Sunday, 22 May 2016

A spot of reading: Killing and Dying by Adrian Tomine

This Sunday my spot of reading is 'Killing and Dying' by Adrian Tomine. A stunningly crisp collection of six interconnected tales which delve into the cracks and crevices of everyday live. It includes those glances, the unspoken emotions and the awkwardness that couldn't be conveyed through language but come across so clearly through the beautifully drawn panels of Tomine.

 The title story, Killing and Dying, focuses on the complexities of parenthood  intertwined with the dark cloud of terminal illness. The conversations we follow in these panels are fraught with an underlying depression, a sadness of what is to come, which transgresses into the frustration of dealing with a teenager focusing on wanting to become a comedian at what could be seen as an inappropriate time.

Out of the six small stories, 'Translated from the Japanese', is a personal favourite as Tomine's full colour sharp illustrations carry the thoughts of a passenger on a flight home.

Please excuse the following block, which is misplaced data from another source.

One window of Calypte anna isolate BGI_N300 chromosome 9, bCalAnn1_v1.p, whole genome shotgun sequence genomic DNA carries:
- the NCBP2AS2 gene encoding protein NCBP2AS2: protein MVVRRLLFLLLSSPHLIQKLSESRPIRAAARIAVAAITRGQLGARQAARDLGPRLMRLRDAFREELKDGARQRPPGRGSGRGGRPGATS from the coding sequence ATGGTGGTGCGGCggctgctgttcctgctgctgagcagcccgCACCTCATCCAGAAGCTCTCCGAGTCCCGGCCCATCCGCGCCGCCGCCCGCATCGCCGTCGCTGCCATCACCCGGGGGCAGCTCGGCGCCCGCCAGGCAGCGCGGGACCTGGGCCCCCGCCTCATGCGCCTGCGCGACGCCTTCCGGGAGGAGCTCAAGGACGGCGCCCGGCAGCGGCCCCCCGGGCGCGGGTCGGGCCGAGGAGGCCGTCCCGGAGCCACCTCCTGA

'Go Owls' follows a young woman who meets an older gentleman at an A.A. meeting, falling  vulnerably into a relationship that swings from supportiveness to abusiveness from one panel to the next.

'Amber Sweet' follows the tragic story of the life of girl who has been mistaken for a popular porn star, which alters the way people look at her, how her relationships pan out, destroying her happiness.

These along with the other two stories carry us through a range of relatable emotions, the ebb and flow of relationships, humour, sadness, creativity and the need to succeed but also the acceptance of failure. Every drawing matches the story it tells, some are filled with more vibrant colour, others are muted, some are more minimalist than others. It all works and flows in such a stunning fashion.

You can find more of Adrian Tomine's work at his website here. His author page on Drawn and Quarterly can also be found here. I'll certainly be seeking out more of his work in the future.

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